to move. This allows the tailwheel to move in sync with the rudder movement.
I found an appropriate spot on the side of the fuselage for the receiver
switch and installed the receiver and battery pack inside the fuselage.
I made 1/8-inch plywood receiver and battery trays and epoxied them in
the fuselage at the recommended locations. I wrapped the battery, receiver
and two JR MatchBoxes in foam and secured them with rubber bands. I also
wrapped the fuel tank with foam, placed it on the floor of the tank compartment
and secured it with rubber bands. I attached the rubber bands to small
cup hooks screwed into the tank floor.
Attach the canopy to the hatch assembly; use four, 4-40 hex-head capscrews
to secure it to the fuselage. I installed my custom-made 1/3-scale pilot
figure using screws and Zap-a-Dap-a-Goo II. After that had dried completely,
I sealed the canopy to the hatch assembly using RCZ56 canopy glue. Be
sure to install the canopy while the hatch assembly is attached to the
fuselage. I installed the canopy while the hatch was off the plane, and
after everything had dried, I discovered that the hatch had warped somewhat.
||Left: To prevent the fuel pick-up clunk from shifting
forward in the tank, I installed a short length of brass tube in the
internal fuel line.
||Left: With such big control surfaces, its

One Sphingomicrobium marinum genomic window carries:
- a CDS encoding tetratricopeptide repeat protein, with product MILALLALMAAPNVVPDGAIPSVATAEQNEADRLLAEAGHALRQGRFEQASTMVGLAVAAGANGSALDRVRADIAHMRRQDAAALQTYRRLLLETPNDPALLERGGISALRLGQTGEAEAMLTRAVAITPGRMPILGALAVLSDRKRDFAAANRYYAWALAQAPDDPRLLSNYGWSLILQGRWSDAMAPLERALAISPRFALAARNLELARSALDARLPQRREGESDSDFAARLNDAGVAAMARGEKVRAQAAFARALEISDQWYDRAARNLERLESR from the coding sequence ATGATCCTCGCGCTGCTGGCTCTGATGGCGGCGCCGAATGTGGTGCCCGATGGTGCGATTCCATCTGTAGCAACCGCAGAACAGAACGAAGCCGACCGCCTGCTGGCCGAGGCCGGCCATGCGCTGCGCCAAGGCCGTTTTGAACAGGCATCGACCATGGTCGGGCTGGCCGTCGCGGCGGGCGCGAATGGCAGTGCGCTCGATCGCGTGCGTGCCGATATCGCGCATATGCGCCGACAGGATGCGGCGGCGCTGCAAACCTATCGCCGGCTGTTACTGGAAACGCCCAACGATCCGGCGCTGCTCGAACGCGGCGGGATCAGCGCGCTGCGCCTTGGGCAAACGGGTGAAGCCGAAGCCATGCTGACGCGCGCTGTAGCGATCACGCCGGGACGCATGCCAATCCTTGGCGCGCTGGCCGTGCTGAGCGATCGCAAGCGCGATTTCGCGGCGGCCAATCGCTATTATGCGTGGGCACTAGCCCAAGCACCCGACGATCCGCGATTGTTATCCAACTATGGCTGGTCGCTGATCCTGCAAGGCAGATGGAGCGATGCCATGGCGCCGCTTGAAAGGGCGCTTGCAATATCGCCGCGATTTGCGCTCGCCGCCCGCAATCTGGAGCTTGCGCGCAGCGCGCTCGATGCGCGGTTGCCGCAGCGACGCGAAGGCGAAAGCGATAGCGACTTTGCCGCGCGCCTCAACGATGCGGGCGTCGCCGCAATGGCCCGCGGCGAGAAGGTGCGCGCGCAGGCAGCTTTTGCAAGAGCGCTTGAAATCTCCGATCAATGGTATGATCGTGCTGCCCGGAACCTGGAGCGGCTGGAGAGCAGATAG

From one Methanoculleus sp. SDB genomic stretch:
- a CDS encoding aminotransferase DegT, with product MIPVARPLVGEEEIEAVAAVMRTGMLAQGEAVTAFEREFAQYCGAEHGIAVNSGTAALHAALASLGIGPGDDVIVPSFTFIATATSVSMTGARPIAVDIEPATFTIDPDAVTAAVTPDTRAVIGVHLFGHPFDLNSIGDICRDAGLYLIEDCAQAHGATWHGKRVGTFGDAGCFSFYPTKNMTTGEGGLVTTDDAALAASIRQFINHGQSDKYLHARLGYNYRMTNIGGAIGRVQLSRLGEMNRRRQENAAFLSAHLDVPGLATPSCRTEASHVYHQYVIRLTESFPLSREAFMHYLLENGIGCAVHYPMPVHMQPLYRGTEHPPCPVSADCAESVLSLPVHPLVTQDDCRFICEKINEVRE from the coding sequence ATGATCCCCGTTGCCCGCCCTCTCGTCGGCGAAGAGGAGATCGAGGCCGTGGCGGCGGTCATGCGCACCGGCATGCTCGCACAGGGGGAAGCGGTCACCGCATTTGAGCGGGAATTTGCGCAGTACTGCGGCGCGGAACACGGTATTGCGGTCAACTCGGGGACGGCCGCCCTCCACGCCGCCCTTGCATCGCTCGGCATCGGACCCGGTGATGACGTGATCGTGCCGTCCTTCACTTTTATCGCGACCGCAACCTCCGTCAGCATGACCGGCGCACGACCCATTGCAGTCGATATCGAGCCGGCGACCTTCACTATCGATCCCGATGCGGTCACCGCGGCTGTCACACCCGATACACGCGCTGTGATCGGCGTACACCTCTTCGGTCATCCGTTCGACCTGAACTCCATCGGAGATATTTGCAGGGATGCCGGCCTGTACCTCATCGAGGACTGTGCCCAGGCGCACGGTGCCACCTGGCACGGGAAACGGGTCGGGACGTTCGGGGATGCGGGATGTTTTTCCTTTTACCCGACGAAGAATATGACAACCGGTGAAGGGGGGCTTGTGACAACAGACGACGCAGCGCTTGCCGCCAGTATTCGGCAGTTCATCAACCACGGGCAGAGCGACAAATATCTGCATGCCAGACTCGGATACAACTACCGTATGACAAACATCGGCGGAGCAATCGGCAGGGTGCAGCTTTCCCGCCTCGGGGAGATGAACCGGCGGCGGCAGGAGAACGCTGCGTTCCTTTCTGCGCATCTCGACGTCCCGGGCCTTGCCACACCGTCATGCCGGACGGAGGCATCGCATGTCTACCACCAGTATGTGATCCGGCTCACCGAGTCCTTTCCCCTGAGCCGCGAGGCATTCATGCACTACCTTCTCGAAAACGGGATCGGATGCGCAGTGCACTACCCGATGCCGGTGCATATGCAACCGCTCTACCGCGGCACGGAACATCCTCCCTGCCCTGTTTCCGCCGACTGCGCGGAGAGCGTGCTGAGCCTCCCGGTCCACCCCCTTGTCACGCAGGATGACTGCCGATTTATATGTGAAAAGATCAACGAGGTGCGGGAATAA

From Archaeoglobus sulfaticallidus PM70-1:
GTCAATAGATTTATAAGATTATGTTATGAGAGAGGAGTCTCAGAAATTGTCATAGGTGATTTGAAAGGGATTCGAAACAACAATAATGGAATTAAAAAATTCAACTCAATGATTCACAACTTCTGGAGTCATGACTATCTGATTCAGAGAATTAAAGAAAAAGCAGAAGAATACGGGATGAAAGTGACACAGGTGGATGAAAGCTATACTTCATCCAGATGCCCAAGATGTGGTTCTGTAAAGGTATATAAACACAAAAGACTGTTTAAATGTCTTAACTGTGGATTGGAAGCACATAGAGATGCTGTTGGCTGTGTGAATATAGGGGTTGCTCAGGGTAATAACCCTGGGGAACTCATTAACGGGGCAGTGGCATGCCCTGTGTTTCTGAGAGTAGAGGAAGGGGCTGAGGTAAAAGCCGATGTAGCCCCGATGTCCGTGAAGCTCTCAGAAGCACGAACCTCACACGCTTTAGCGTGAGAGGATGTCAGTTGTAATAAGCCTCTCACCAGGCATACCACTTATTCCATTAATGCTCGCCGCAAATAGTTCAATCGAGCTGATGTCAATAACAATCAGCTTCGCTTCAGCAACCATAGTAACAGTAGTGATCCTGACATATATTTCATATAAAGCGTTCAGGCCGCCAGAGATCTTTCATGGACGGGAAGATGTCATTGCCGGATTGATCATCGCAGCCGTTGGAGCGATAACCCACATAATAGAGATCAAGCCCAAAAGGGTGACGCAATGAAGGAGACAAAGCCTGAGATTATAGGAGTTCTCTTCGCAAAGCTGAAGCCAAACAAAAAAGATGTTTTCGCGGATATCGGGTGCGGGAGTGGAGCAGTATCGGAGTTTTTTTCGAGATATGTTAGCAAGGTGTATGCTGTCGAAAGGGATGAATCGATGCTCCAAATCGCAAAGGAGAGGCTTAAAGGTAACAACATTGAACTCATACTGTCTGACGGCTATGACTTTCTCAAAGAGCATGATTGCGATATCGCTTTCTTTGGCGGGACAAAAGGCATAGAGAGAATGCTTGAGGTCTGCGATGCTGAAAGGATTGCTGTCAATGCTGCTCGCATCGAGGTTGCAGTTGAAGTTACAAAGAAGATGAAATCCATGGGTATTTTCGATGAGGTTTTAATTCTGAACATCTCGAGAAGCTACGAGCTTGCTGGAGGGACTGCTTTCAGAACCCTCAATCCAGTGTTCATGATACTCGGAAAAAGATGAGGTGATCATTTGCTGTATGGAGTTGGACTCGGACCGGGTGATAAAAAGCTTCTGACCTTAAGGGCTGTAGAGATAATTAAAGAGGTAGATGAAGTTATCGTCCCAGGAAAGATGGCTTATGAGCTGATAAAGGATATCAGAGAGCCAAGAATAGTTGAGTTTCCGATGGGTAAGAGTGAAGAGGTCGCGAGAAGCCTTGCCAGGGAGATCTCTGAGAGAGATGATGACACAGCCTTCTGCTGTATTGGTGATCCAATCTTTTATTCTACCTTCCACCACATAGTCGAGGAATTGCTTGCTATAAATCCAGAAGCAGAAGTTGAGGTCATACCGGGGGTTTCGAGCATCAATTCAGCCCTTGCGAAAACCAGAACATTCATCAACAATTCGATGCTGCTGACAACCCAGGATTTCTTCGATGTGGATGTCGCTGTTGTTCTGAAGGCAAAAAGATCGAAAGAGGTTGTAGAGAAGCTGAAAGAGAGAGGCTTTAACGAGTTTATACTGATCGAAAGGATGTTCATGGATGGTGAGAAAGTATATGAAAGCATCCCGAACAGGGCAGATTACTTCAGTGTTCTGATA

important to seal the hinge gap with a strip of covering material.
Be sure to securely iron the hinge gap seal into place.
Right: My intrepid pilot, complete with his Model Airplane News baseball
cap. I got this handsome guy from Vailly Aviation.
ENGINE AND COWL INSTALLATION
Hangar 9s manual supplies step-by-step instructions to install the
Zenoah GT-80 engine, and it was extremely easy to do. I bolted the engine
to the firewall with the provided four 1/4-20x1/2 hex-head screws. I made
a cutout for the throttle servo on top of the engine box and then screwed
it into place. I connected the linkage to the carburetor from the servo
arm. For safety, I installed an electronic kill switch for the engine.
This switch (which is available from RCATS) allows me to designate an
unused transmitter channel as a kill switch.
To complete the engine installation, I used a rotary tool to make the
necessary cutouts in the cowl to accommodate the engine. Following the
instructions, I also cut a large air outlet into the aft end of the cowl.
I mounted the cowl using five 4-40x3/4 hex-head screws. I balanced a 24x10
Pro Zinger prop and mounted it with a Tru-Turn spinner to complete the
Balancing a plane of this size requires two peopleone at each end
of the wing. Using our index fingers, my helper and I lifted the plane
at the balance point. Because of the detailed instructions, we only had
to adjust the position of the battery pack to balance the plane.
Although a computer radio is not required for this plane, having one
really makes the radio setup much simpler. This is especially true if
you want to use any type of computer mixing such as flaperons, rudder-to-aileron
and rudder-to-elevator which, of course, I did! I set the controls to
the recommended throws for both standard and 3D maneuvers. I also included
exponential settings that matched the prototype model setup outlined in
The Hangar 9 Extra 330S is a great-looking plane, and because of its size,
it will attract a lot of attention at any flying field. Its great flight
characteristics and handling performance make this an outstanding plane
to own and fly. If youve wanted to get into 3D aerobatics or precision
flying in a big way, you cant beat the Hangar 9 Extra 330S.